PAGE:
• Dactylitis is a rare manifestation of this condition
  • It can affect the short and tubular bones in the hands/feet
  • Radiologic sign – spina ventosa (particular lesion)


  • Dactylitis can be one of the symptoms of congenital syphilis
  • Similar to the dactylitis in tuberculosis, the difference being represented by the bilateral and symmetrical involvement


  • Dactylitis affects a small percentage of the patients diagnosed with this medical condition
  • Associated with other types of lesions (nodules, plaques)
  • The digits swell to take a sausage-like appearance
  • The involvement is bilateral

Bacterial infection

  • The anterior fat pad of the distal portion of the finger is infected and swollen
  • Type of dactylitis that commonly affects children
  • Most common bacteria involved in this type of dactylitis are: Streptococcus A beta-hemolytic and Staphylococcus aureus

Rheumatologic disease (spondyloarthritis, psoriatic arthritis)

  • Dactylitis affects a third of the patients who are diagnosed with a rheumatologic disease
  • The toes in the feet are the ones that swell and take the form of a sausage

Sickle cell disease

  • This condition affects children under four years of age (most often children between six and nine months)
  • Dactylitis is often the first symptom
  • The inflammation of the digits is used for confirmation of diagnosis
  • May be confused with other disorders (acute osteomyelitis, cellulitis, leukemia, rheumatic fever)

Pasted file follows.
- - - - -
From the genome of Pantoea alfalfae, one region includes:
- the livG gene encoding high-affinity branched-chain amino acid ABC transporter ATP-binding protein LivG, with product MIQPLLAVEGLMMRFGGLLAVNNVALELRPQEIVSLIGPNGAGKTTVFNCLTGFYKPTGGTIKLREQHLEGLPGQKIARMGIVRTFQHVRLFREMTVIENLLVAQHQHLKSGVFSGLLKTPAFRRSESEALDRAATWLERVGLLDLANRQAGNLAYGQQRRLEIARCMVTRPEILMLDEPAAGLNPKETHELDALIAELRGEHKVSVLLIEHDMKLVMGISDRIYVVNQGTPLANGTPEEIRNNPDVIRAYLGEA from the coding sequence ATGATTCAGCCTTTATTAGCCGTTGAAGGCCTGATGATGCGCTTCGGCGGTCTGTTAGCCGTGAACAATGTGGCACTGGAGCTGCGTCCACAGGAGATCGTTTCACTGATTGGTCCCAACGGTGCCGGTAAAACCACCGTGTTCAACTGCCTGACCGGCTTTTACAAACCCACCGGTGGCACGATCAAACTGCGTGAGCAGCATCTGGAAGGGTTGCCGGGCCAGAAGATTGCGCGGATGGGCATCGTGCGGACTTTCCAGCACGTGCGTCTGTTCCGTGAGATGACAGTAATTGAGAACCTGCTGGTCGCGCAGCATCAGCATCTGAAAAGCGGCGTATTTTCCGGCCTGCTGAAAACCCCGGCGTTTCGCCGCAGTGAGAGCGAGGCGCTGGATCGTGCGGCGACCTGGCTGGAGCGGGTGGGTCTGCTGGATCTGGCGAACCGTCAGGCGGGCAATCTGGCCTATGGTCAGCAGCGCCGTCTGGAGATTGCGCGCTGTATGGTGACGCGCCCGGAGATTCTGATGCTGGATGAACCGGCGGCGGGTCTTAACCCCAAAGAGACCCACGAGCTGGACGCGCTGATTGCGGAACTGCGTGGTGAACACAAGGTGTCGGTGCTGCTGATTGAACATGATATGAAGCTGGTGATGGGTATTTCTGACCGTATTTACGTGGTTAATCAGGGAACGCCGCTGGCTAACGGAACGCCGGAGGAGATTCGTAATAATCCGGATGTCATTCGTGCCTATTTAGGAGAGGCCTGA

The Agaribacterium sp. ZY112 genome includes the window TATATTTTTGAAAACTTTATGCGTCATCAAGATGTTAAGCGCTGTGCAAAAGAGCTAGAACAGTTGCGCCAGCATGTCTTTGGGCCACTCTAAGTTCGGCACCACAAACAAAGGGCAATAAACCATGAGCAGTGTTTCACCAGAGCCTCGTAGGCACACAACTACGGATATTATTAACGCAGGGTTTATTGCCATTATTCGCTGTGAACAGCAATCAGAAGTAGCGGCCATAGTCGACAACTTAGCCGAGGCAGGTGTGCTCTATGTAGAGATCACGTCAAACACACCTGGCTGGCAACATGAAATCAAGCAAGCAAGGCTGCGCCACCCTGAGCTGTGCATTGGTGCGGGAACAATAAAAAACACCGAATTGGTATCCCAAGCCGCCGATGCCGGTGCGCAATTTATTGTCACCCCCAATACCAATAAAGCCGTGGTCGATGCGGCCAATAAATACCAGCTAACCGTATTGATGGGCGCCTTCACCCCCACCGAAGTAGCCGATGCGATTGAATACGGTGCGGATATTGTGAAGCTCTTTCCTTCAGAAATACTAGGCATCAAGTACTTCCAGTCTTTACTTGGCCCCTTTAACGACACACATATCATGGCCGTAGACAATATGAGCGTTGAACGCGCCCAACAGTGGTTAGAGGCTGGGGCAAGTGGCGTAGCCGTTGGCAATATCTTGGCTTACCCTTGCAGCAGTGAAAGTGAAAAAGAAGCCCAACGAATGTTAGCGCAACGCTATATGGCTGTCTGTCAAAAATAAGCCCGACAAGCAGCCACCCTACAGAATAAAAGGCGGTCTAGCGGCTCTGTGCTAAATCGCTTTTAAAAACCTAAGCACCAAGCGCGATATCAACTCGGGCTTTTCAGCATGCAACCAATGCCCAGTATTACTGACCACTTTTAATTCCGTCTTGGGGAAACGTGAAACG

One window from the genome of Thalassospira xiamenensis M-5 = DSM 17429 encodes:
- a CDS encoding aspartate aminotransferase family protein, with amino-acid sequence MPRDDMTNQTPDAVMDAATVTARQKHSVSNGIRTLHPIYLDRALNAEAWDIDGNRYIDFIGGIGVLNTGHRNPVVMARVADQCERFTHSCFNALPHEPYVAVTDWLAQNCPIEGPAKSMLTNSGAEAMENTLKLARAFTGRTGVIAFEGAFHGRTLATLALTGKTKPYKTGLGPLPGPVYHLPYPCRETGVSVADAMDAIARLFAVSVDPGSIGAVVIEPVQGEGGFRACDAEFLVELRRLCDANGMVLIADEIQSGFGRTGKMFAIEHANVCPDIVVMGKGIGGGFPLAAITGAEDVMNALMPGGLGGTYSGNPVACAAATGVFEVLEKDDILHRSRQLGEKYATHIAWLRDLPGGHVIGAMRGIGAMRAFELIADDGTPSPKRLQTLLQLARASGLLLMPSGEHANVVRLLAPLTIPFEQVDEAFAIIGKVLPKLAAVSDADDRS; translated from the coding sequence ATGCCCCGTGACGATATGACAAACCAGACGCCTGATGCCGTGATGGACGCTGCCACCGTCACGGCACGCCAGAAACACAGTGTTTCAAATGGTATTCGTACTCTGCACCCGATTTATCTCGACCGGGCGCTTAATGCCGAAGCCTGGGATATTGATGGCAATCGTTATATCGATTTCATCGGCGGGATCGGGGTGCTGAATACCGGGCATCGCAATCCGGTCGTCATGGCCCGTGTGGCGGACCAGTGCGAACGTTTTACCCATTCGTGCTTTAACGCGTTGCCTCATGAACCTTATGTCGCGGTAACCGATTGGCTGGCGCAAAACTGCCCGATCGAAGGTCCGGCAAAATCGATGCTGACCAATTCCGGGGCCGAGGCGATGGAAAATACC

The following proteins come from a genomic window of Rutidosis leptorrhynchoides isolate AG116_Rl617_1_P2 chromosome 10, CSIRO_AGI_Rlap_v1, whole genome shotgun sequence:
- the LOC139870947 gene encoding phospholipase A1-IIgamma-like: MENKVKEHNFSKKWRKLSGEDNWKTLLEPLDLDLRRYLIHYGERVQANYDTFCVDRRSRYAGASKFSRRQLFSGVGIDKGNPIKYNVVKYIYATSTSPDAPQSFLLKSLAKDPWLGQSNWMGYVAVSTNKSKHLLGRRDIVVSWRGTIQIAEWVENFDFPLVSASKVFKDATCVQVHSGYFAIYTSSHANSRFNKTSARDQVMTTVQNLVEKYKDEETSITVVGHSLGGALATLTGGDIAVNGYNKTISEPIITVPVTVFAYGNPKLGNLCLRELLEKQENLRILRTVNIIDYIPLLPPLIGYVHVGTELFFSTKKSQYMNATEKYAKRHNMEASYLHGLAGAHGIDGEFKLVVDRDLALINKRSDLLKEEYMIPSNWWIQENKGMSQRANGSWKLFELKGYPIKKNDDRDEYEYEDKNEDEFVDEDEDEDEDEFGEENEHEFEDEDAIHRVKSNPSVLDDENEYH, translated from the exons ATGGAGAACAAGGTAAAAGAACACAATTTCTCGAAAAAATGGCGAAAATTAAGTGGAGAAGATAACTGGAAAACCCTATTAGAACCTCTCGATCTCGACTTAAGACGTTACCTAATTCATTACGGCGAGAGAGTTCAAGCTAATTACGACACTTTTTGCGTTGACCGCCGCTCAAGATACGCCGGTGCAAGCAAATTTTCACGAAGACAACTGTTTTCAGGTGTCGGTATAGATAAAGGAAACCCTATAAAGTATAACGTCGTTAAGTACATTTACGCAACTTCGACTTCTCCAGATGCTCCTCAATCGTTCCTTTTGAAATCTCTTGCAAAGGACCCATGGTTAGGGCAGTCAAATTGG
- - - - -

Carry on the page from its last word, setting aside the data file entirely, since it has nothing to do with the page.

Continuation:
These are the most common courses of treatment undertaken for dactylitis:

  • Anti-inflammatory medication – this is recommended in order to alleviate the upsetting symptoms, such as pain and inflammation. Not only will this treatment bring the necessary pain relief, but it will also improve the range of mobility in the affected finger/toe and it will allow for the bearing of weight on the affected toes. The most recommended anti-inflammatory drugs are ibuprofen and acetaminophen.
  • In severe cases, emergency medical treatment might be recommended. Going to the emergency room is recommended if the pain is not relieved by the usually administered anti-inflammatory medication, if inflammation occurs in other parts of the body other than the finger or toes and if the patient runs a high fever. The treatment in the emergency room will constitute of more powerful anti-inflammatory medication and intravenous fluids to maintain proper hydration. Reducing the fever will also be an immediate objective of treatment.
  • Antibiotics are recommended in cases of bacterial infections, caused either by streptococcus or staphylococcus. It is important that the treatment is taken for the recommended period of time; otherwise, the bacteria might develop resistance of the administered antibiotic and the treatment will no longer provide the desired results.
  • Proper hydration can guarantee a faster recovery from this condition. This is especially recommended for children, as they can get dehydrated easily.
  • In many patients, the swelling and inflammation subside on their own, without any medical or surgical treatment.

Pictures of Dactylitis

List of pictures collection of Dactylitis…